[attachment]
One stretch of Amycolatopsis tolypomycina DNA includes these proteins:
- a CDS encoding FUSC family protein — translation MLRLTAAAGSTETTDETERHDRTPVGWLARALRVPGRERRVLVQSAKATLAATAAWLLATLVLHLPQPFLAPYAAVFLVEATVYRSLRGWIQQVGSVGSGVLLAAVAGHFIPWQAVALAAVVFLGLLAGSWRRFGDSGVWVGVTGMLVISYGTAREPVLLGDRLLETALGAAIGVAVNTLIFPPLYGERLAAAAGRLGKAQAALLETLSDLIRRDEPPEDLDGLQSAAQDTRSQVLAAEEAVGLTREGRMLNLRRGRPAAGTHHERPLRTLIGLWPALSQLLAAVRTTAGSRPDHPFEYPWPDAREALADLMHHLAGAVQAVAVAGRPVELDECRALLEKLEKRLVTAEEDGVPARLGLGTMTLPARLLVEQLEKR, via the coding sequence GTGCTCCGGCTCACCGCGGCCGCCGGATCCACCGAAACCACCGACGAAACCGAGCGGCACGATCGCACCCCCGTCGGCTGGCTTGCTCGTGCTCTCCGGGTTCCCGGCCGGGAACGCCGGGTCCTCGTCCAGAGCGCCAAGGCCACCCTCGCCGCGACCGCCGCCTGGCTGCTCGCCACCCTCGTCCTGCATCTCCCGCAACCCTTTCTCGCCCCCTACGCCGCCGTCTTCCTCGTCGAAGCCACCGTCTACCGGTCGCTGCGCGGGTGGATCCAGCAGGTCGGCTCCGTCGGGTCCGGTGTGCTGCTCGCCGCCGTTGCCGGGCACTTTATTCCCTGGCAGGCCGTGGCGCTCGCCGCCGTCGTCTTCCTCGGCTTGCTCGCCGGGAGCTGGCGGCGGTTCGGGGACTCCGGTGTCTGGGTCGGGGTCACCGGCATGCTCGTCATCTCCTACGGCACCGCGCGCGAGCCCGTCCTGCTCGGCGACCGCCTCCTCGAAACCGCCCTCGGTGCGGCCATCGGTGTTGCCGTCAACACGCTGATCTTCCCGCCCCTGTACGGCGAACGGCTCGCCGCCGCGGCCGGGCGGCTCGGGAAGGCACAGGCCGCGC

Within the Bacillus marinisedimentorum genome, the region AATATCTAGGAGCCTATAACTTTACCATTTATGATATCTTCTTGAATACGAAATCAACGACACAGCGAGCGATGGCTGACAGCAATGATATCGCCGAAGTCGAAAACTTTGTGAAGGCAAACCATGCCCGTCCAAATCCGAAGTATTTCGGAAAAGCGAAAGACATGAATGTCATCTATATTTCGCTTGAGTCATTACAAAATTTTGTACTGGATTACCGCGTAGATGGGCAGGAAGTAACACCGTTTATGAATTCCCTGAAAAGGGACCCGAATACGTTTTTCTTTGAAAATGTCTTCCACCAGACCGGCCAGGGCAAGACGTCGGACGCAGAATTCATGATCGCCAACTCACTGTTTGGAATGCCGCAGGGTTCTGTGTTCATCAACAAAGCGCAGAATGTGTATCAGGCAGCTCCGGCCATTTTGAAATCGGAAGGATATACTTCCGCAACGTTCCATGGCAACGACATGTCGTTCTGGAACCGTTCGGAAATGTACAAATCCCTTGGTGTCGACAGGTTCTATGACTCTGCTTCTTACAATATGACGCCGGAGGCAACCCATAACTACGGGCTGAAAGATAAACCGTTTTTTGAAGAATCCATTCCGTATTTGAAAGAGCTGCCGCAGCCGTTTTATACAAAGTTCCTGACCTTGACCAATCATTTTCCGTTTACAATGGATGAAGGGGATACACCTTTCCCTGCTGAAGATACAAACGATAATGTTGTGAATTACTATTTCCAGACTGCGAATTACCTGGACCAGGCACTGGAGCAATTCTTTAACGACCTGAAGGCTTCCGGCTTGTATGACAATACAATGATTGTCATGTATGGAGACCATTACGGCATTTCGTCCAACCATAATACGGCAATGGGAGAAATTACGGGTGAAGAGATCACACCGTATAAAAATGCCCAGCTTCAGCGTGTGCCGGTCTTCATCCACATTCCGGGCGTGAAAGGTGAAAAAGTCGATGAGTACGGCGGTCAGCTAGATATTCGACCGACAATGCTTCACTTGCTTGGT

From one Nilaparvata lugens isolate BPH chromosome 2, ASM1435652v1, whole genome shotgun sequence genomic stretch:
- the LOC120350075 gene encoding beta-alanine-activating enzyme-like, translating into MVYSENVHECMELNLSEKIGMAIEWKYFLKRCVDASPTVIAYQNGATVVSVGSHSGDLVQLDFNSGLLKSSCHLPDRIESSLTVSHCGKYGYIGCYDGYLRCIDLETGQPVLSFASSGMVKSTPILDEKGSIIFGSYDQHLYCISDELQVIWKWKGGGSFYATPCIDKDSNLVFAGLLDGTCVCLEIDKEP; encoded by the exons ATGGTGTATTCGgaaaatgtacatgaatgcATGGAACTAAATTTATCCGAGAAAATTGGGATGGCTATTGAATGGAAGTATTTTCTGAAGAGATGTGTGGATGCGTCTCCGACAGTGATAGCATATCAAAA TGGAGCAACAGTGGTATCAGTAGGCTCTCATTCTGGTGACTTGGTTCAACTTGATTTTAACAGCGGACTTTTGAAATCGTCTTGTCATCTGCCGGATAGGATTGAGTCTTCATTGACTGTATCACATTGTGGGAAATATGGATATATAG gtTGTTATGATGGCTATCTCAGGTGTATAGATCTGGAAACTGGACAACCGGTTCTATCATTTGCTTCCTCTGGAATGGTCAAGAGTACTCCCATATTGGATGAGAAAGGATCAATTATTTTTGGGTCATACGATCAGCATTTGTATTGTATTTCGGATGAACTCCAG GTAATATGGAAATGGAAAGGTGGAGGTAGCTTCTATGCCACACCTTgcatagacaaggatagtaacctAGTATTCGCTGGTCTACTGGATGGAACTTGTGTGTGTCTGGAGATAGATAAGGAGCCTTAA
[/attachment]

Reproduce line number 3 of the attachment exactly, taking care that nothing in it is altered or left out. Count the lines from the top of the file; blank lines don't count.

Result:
Within the Bacillus marinisedimentorum genome, the region AATATCTAGGAGCCTATAACTTTACCATTTATGATATCTTCTTGAATACGAAATCAACGACACAGCGAGCGATGGCTGACAGCAATGATATCGCCGAAGTCGAAAACTTTGTGAAGGCAAACCATGCCCGTCCAAATCCGAAGTATTTCGGAAAAGCGAAAGACATGAATGTCATCTATATTTCGCTTGAGTCATTACAAAATTTTGTACTGGATTACCGCGTAGATGGGCAGGAAGTAACACCGTTTATGAATTCCCTGAAAAGGGACCCGAATACGTTTTTCTTTGAAAATGTCTTCCACCAGACCGGCCAGGGCAAGACGTCGGACGCAGAATTCATGATCGCCAACTCACTGTTTGGAATGCCGCAGGGTTCTGTGTTCATCAACAAAGCGCAGAATGTGTATCAGGCAGCTCCGGCCATTTTGAAATCGGAAGGATATACTTCCGCAACGTTCCATGGCAACGACATGTCGTTCTGGAACCGTTCGGAAATGTACAAATCCCTTGGTGTCGACAGGTTCTATGACTCTGCTTCTTACAATATGACGCCGGAGGCAACCCATAACTACGGGCTGAAAGATAAACCGTTTTTTGAAGAATCCATTCCGTATTTGAAAGAGCTGCCGCAGCCGTTTTATACAAAGTTCCTGACCTTGACCAATCATTTTCCGTTTACAATGGATGAAGGGGATACACCTTTCCCTGCTGAAGATACAAACGATAATGTTGTGAATTACTATTTCCAGACTGCGAATTACCTGGACCAGGCACTGGAGCAATTCTTTAACGACCTGAAGGCTTCCGGCTTGTATGACAATACAATGATTGTCATGTATGGAGACCATTACGGCATTTCGTCCAACCATAATACGGCAATGGGAGAAATTACGGGTGAAGAGATCACACCGTATAAAAATGCCCAGCTTCAGCGTGTGCCGGTCTTCATCCACATTCCGGGCGTGAAAGGTGAAAAAGTCGATGAGTACGGCGGTCAGCTAGATATTCGACCGACAATGCTTCACTTGCTTGGT